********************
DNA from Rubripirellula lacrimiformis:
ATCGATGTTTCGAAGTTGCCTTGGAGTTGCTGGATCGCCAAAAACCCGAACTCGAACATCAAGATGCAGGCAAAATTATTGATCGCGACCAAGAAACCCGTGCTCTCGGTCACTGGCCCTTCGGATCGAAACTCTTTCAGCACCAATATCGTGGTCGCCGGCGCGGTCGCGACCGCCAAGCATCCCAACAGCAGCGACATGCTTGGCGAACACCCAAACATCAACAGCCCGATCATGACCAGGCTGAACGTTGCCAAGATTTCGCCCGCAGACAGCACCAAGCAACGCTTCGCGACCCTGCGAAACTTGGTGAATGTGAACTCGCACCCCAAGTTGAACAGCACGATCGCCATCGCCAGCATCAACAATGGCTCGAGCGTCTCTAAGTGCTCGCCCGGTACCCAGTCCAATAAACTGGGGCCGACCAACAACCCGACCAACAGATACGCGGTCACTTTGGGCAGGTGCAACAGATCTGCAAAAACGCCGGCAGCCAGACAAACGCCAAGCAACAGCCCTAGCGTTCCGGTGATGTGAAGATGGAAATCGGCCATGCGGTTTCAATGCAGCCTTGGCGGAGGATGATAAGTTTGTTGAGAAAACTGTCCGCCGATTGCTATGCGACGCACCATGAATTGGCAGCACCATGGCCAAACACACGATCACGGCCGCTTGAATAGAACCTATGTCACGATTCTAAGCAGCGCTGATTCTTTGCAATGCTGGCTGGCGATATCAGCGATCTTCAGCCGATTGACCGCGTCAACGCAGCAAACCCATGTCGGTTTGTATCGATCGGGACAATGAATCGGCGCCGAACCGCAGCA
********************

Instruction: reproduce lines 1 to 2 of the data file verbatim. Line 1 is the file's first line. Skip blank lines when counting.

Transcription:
DNA from Rubripirellula lacrimiformis:
ATCGATGTTTCGAAGTTGCCTTGGAGTTGCTGGATCGCCAAAAACCCGAACTCGAACATCAAGATGCAGGCAAAATTATTGATCGCGACCAAGAAACCCGTGCTCTCGGTCACTGGCCCTTCGGATCGAAACTCTTTCAGCACCAATATCGTGGTCGCCGGCGCGGTCGCGACCGCCAAGCATCCCAACAGCAGCGACATGCTTGGCGAACACCCAAACATCAACAGCCCGATCATGACCAGGCTGAACGTTGCCAAGATTTCGCCCGCAGACAGCACCAAGCAACGCTTCGCGACCCTGCGAAACTTGGTGAATGTGAACTCGCACCCCAAGTTGAACAGCACGATCGCCATCGCCAGCATCAACAATGGCTCGAGCGTCTCTAAGTGCTCGCCCGGTACCCAGTCCAATAAACTGGGGCCGACCAACAACCCGACCAACAGATACGCGGTCACTTTGGGCAGGTGCAACAGATCTGCAAAAACGCCGGCAGCCAGACAAACGCCAAGCAACAGCCCTAGCGTTCCGGTGATGTGAAGATGGAAATCGGCCATGCGGTTTCAATGCAGCCTTGGCGGAGGATGATAAGTTTGTTGAGAAAACTGTCCGCCGATTGCTATGCGACGCACCATGAATTGGCAGCACCATGGCCAAACACACGATCACGGCCGCTTGAATAGAACCTATGTCACGATTCTAAGCAGCGCTGATTCTTTGCAATGCTGGCTGGCGATATCAGCGATCTTCAGCCGATTGACCGCGTCAACGCAGCAAACCCATGTCGGTTTGTATCGATCGGGACAATGAATCGGCGCCGAACCGCAGCA